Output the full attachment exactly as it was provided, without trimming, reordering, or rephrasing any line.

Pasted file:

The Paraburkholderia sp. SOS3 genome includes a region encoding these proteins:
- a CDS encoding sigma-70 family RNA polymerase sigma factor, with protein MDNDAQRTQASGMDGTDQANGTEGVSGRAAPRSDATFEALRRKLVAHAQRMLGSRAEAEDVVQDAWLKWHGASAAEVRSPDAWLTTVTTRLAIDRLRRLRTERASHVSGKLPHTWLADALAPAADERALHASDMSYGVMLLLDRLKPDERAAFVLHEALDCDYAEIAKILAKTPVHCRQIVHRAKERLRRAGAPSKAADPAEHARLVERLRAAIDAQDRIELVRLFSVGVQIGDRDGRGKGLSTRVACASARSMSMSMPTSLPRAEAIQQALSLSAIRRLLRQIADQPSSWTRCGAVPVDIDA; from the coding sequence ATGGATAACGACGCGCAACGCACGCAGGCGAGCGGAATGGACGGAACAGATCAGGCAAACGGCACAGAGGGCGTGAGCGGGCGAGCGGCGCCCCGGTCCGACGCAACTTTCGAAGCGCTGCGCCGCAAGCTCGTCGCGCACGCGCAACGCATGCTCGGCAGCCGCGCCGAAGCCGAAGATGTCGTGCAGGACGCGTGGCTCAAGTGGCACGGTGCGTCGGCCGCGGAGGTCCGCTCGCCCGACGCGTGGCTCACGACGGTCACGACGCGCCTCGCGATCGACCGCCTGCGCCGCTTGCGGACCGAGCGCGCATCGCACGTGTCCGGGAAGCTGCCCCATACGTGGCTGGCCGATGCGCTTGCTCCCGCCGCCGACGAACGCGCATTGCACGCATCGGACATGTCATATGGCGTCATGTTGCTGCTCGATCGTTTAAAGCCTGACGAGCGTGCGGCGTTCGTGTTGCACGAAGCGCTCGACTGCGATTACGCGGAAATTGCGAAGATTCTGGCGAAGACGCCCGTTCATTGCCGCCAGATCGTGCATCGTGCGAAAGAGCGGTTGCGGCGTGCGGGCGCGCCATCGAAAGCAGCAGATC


The Paraburkholderia sp. SOS3 genome includes a region encoding these proteins:
- a CDS encoding sigma-70 family RNA polymerase sigma factor, with protein MDNDAQRTQASGMDGTDQANGTEGVSGRAAPRSDATFEALRRKLVAHAQRMLGSRAEAEDVVQDAWLKWHGASAAEVRSPDAWLTTVTTRLAIDRLRRLRTERASHVSGKLPHTWLADALAPAADERALHASDMSYGVMLLLDRLKPDERAAFVLHEALDCDYAEIAKILAKTPVHCRQIVHRAKERLRRAGAPSKAADPAEHARLVERLRAAIDAQDRIELVRLFSVGVQIGDRDGRGKGLSTRVACASARSMSMSMPTSLPRAEAIQQALSLSAIRRLLRQIADQPSSWTRCGAVPVDIDA; from the coding sequence ATGGATAACGACGCGCAACGCACGCAGGCGAGCGGAATGGACGGAACAGATCAGGCAAACGGCACAGAGGGCGTGAGCGGGCGAGCGGCGCCCCGGTCCGACGCAACTTTCGAAGCGCTGCGCCGCAAGCTCGTCGCGCACGCGCAACGCATGCTCGGCAGCCGCGCCGAAGCCGAAGATGTCGTGCAGGACGCGTGGCTCAAGTGGCACGGTGCGTCGGCCGCGGAGGTCCGCTCGCCCGACGCGTGGCTCACGACGGTCACGACGCGCCTCGCGATCGACCGCCTGCGCCGCTTGCGGACCGAGCGCGCATCGCACGTGTCCGGGAAGCTGCCCCATACGTGGCTGGCCGATGCGCTTGCTCCCGCCGCCGACGAACGCGCATTGCACGCATCGGACATGTCATATGGCGTCATGTTGCTGCTCGATCGTTTAAAGCCTGACGAGCGTGCGGCGTTCGTGTTGCACGAAGCGCTCGACTGCGATTACGCGGAAATTGCGAAGATTCTGGCGAAGACGCCCGTTCATTGCCGCCAGATCGTGCATCGTGCGAAAGAGCGGTTGCGGCGTGCGGGCGCGCCATCGAAAGCAGCAGATC